We see Romans who sit in the middle of subway stations wearing laurel wreaths and playing the harp, like it is just another ordinary day. A forlorn damsel sits in diner pining over a lost lover, drinking a hot cup of coffee. A scantily clad couple make out on a sidewalk, in the dim street lamp light, surrounded by nosy cherubs. The different scenarios Kondakov has created are oddly surreal. Although they are far fetched, the scenes are not too unfamiliar. The figures, who would appear graceful and ethereal in Renaissance paintings, are, in their new settings, distasteful or tacky. The groups of these mythical figures are almost like drunken party tourists in any modern metropolis; looking like they are causing trouble and up to no good after a Friday night pub crawl.
Kondakov talks about his project a bit more:
….Then I thought, ‘What if I invite these [gods] into our reality and imagine they are on streets of modern Kiev?’ Then I wanted to transform a noisy company of cheerful kids who gathered to spend time together in the city or go to the movies. And in these heroes I saw the work of other artists. ….My project is about life. I really want to avoid talking about the social commentary. (Source)
But however they may seem, Kondakov’s fictional scenarios are definitely amusing, entertaining, and perhaps let us see the street dwellers of our own cities in a different light. (Via We The Urban)
“Not Valid” is an ongoing experiment concerning the interpretation of invalid html. The work itself seems to be a series of words in a variety of random colors, though each word has been assigned the color value of itself. The browser interprets what color the word should be. Different browsers will interpret “Not Valid” in a different manner.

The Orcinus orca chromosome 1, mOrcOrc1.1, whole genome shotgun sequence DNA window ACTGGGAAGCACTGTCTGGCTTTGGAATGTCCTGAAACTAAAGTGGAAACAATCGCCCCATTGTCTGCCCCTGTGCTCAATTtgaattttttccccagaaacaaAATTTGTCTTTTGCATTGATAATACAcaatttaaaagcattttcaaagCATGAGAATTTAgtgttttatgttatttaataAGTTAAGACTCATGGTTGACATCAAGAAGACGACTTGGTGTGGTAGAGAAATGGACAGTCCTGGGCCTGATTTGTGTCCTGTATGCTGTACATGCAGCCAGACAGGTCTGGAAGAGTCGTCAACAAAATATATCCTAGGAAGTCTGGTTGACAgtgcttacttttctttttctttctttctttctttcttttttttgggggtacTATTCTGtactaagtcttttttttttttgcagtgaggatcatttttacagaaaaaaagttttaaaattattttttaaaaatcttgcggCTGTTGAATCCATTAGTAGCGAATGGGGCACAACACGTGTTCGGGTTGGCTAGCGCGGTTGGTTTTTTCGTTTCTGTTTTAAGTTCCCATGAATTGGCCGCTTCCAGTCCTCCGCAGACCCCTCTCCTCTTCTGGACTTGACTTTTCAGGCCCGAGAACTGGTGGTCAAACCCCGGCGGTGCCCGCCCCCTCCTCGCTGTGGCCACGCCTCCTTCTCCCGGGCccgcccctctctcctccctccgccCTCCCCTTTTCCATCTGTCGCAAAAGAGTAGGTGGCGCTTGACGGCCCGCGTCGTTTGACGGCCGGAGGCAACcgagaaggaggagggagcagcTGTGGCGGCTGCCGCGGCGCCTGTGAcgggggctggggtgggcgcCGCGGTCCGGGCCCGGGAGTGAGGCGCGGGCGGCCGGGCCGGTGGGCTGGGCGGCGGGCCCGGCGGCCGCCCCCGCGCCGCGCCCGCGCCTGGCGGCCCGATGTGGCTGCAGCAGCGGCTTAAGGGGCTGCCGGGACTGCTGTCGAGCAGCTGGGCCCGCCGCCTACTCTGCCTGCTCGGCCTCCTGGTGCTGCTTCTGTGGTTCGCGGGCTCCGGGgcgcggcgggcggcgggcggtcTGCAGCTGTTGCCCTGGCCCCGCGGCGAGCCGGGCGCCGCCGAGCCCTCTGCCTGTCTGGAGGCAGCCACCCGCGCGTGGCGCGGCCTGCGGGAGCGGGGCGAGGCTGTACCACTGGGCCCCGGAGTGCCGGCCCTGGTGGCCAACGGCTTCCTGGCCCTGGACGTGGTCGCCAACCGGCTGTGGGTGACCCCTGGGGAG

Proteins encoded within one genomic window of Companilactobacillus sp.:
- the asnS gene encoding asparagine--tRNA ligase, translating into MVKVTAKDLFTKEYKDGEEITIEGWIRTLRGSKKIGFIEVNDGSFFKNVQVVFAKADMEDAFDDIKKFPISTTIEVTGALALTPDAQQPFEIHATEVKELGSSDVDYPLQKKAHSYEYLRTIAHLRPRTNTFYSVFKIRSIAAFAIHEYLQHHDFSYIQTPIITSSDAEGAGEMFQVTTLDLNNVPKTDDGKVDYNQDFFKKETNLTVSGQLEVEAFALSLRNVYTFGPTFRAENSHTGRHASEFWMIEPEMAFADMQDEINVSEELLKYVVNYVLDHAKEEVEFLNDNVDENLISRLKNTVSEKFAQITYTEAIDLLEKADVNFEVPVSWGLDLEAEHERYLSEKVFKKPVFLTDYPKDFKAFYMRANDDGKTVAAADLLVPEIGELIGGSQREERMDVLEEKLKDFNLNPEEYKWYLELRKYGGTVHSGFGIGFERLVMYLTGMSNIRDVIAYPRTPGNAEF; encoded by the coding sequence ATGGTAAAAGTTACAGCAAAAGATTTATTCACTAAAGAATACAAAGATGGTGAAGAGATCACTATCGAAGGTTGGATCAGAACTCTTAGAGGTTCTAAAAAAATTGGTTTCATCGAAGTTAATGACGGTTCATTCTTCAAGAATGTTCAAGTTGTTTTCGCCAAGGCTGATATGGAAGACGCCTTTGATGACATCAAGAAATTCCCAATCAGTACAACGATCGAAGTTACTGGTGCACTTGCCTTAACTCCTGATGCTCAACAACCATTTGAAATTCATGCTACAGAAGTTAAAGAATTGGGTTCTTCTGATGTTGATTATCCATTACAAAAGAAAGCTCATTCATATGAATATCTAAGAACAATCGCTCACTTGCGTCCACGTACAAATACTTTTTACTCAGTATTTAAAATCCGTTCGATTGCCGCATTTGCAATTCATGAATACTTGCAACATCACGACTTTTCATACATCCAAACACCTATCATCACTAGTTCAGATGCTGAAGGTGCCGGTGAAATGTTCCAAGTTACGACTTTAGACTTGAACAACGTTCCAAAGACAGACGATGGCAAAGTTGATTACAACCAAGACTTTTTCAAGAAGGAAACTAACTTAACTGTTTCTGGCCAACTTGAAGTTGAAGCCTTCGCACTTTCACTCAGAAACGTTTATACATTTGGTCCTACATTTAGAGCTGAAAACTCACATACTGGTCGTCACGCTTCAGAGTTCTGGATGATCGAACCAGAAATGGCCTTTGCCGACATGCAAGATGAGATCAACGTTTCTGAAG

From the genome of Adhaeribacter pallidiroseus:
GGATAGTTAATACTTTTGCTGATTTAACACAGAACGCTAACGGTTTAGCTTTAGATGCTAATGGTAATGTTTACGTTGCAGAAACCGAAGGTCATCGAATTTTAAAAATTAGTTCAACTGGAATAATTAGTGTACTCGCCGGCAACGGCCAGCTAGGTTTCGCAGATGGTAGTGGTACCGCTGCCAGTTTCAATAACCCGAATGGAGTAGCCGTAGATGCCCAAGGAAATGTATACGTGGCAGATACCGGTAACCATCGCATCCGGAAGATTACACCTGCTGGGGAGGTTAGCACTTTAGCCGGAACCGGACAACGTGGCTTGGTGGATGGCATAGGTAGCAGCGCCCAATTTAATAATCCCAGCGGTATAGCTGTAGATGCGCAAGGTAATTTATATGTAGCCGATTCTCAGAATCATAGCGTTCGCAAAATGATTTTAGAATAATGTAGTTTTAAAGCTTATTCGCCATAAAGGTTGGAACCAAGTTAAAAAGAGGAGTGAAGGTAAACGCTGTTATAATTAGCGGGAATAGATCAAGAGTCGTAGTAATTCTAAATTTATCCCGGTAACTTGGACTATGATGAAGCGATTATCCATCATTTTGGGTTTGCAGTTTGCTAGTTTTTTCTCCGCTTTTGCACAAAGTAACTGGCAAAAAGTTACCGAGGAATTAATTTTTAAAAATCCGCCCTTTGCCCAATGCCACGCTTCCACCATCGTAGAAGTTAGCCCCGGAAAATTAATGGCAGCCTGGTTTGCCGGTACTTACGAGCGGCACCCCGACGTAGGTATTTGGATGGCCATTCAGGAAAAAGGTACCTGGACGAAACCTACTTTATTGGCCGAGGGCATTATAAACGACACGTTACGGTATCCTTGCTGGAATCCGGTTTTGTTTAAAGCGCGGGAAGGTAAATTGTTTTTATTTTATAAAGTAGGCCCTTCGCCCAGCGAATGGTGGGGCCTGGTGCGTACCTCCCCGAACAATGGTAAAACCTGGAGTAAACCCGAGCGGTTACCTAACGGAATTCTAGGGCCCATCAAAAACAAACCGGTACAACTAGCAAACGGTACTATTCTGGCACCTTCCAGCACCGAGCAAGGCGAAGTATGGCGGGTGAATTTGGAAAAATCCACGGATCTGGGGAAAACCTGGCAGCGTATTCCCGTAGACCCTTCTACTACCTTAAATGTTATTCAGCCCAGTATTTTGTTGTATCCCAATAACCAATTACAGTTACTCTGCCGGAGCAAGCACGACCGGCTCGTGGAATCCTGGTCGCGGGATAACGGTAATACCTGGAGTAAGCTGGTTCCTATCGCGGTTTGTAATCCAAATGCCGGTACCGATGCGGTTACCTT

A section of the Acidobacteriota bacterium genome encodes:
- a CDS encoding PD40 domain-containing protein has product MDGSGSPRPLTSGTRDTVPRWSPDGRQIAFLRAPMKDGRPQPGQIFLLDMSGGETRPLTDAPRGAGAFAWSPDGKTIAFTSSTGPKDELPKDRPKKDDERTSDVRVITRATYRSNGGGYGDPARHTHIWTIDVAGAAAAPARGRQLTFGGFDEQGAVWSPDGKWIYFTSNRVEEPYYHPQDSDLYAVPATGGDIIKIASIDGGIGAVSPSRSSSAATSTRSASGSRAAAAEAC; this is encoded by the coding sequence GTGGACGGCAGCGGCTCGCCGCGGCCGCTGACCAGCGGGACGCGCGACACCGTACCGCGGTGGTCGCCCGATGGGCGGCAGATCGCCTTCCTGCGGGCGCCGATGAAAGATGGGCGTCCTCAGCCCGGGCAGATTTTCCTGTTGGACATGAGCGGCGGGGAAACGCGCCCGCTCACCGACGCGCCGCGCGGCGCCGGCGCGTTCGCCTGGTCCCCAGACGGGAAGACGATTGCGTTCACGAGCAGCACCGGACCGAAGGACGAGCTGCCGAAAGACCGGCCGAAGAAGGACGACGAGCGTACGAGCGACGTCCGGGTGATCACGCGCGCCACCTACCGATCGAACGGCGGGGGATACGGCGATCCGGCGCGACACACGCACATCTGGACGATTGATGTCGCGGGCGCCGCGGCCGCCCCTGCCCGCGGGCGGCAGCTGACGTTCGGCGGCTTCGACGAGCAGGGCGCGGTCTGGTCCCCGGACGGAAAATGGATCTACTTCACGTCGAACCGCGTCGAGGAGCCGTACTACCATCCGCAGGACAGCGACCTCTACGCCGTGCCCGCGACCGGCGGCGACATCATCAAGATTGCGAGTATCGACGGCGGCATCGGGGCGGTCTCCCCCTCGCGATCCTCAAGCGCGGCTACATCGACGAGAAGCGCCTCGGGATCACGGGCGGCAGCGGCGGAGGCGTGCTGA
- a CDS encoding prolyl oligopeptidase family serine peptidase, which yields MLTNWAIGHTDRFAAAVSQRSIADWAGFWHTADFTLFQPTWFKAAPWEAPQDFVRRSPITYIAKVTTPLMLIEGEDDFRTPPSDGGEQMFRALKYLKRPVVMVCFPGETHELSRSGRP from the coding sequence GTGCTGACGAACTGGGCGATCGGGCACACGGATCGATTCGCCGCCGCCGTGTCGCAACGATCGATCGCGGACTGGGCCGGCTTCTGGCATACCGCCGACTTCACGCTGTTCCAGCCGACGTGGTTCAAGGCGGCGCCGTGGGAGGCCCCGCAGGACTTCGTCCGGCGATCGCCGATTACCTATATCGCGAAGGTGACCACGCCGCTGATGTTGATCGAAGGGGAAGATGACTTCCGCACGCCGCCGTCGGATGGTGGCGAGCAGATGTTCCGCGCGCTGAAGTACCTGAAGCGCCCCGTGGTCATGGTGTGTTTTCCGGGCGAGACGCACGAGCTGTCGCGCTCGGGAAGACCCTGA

Nicholas Bohac creates psychedelic collage landscapes that fuse fantasy with images of urban and bucolic spaces. These landscapes reveal both the natural environment as well as man made structures within those spaces. Bohac is concerned with our current ecological climate and while the role of urban spaces is not overtly problematic, the works represent the struggle of control between man and nature.
Brazilian artist Rodrigo Torres creates intricate collages by combining bank notes collected from around the world. Beautiful and painstakingly detailed, they are visually arresting and require a closer look. The ones I find most interesting single out common themes found within a variety of notes, such as crowds, portraits, and buildings/architecture, and showcase unexpected similarities between multiple countries’ approaches to currency design. In Rodrigo’s portrait collage, he positions heads to the right or left, with those silhouettes facing directly to the side seated at each respective end. The majority of head positions are in varying degrees of ¾ perspective; very few bank note portraits seem to face directly forward. Most notes are monochromatic, but differ on the single color used; this in turn creates an aesthetically pleasing rainbow effect. It’s uncanny to see a multiplicity of notes side by side in this constructed context. Despite countless cultural, historical, and environmental differences in nations around the world, their money appears strikingly similar.
Torres’s has been selected by Art Basel Switzerland to be featured in the month’s Art Feature sector in Switzerland, which runs June 14 – June 17.